November 8, 2006: From the Editor
Seventy years ago this fall, Robert Goheen ’40 *48 arrived on the campus as a freshman, beginning an extraordinary association with Princeton as student, alumnus, junior professor, and president. Few have had a larger role in shaping the Princeton of today. The University recently celebrated Goheen’s anniversary with a reception and exhibition highlighting his seven decades on campus; beginning on page 22, PAW contributor Merrell Noden ’78 explores Goheen’s contributions and some of the ideas behind them.
Last year, Goheen sat for four hours with University archivist Daniel Linke to prepare an oral history of his tenure. He spoke about his 1957 appointment, at 37, as the youngest Princeton president since before the Revolutionary War, about coeducation, and about how difficult it was to recruit talented black students to Princeton because of the University’s poor record in racial issues — including the omnipresent legacy of Woodrow Wilson 1879, who, Goheen learned, had defended segregation in the civil service. “That was a shocker,” Goheen told Linke, “because to me, he had always been a hero.”
Though he didn’t think it at the time, the first 10 years of Goheen’s presidency were “a wonderfully calm time on campus,” he recalled. That changed abruptly. The small exhibition in Firestone Library, which will run through December, illustrates the times. On display are a copy of the 300-plus-page report submitted in 1968 on “The Education of Women at Princeton,” a 1969 newsletter announcing the “Princeton Vietnam Assembly,” and a photo of Goheen sitting on a stage and glaring at students who were heckling Secretary of Interior Walter Hickel in 1970.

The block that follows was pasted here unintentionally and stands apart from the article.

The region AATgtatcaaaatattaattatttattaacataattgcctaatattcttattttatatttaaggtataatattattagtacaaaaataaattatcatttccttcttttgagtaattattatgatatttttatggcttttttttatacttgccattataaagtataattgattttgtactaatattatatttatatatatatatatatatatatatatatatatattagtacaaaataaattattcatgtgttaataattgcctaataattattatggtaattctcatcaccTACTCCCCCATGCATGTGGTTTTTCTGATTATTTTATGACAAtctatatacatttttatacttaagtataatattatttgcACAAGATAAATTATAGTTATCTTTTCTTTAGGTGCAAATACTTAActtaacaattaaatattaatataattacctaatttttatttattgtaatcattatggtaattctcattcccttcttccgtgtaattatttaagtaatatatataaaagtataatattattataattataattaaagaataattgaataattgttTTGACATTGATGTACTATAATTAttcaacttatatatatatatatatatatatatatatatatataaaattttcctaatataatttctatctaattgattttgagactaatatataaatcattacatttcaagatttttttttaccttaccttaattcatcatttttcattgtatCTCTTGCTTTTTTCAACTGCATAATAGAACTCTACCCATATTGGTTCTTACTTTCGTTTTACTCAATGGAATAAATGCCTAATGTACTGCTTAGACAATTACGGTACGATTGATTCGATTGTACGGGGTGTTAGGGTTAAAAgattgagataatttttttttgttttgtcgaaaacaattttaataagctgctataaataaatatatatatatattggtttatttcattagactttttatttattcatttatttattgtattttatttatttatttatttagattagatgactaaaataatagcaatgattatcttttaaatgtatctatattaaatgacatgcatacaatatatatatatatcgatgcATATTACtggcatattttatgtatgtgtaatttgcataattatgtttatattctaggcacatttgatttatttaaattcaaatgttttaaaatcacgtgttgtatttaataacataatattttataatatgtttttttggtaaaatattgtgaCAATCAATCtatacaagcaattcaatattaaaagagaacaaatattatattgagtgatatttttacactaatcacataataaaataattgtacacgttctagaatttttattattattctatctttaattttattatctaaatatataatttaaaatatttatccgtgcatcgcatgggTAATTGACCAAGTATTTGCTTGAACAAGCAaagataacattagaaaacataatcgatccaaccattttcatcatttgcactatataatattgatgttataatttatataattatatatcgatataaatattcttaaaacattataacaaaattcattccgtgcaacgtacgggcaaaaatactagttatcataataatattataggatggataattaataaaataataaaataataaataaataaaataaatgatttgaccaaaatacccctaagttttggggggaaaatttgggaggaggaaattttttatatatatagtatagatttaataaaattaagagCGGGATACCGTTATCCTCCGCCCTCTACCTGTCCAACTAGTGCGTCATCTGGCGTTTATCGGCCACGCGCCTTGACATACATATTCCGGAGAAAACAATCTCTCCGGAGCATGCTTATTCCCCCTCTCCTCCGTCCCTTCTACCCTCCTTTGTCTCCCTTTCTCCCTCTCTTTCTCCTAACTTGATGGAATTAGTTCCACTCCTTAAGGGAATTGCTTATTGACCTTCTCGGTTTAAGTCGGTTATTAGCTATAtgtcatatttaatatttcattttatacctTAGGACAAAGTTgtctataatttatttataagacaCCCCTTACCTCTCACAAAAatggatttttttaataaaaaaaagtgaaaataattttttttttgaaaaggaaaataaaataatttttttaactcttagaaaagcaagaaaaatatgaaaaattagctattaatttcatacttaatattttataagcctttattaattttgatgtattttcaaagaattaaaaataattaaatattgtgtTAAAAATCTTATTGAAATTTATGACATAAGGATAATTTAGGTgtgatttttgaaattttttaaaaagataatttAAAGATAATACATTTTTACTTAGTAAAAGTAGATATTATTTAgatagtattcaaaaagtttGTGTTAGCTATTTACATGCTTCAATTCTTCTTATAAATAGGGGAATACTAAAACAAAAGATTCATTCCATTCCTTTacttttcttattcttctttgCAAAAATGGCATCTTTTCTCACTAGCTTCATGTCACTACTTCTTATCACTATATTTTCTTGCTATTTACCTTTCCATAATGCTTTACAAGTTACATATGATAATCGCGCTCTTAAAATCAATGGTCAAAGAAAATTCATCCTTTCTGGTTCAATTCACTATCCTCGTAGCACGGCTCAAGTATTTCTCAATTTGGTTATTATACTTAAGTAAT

That photo clearly illustrates what Goheen thought of those who would refuse to allow a person to speak. Other items in the exhibition show what critics thought of Goheen. A 1969 flier for the Alumni Council to Involve Ourselves Now, or ACTION, listed seven major complaints, ranging from the nonenforcement of parietals to an admission policy that “discriminates against applicants of backgrounds similar [to] those attending Princeton in the past.” ACTION also blamed Goheen for an increasing number of “hard-to-handle faculty,” and the fact that “already about 10 percent of the 170 new girl recruits” had formed a “Women’s Liberation Workshop.”
The Alumni Association is planning to make available a DVD with excerpts from the oral history interviews. Information soon will be posted on the Association’s Web site, http://www.princeton.edu/main/alumni/.
Toward the end of the DVD, Linke asked Goheen about his legacy to Princeton. “I don’t know if it’s a legacy or not, but I was able to start a process of change at the University — creative change — that was carried forward by each of my successors,” he said. Few people, supporters or critics of those changes, could disagree with that.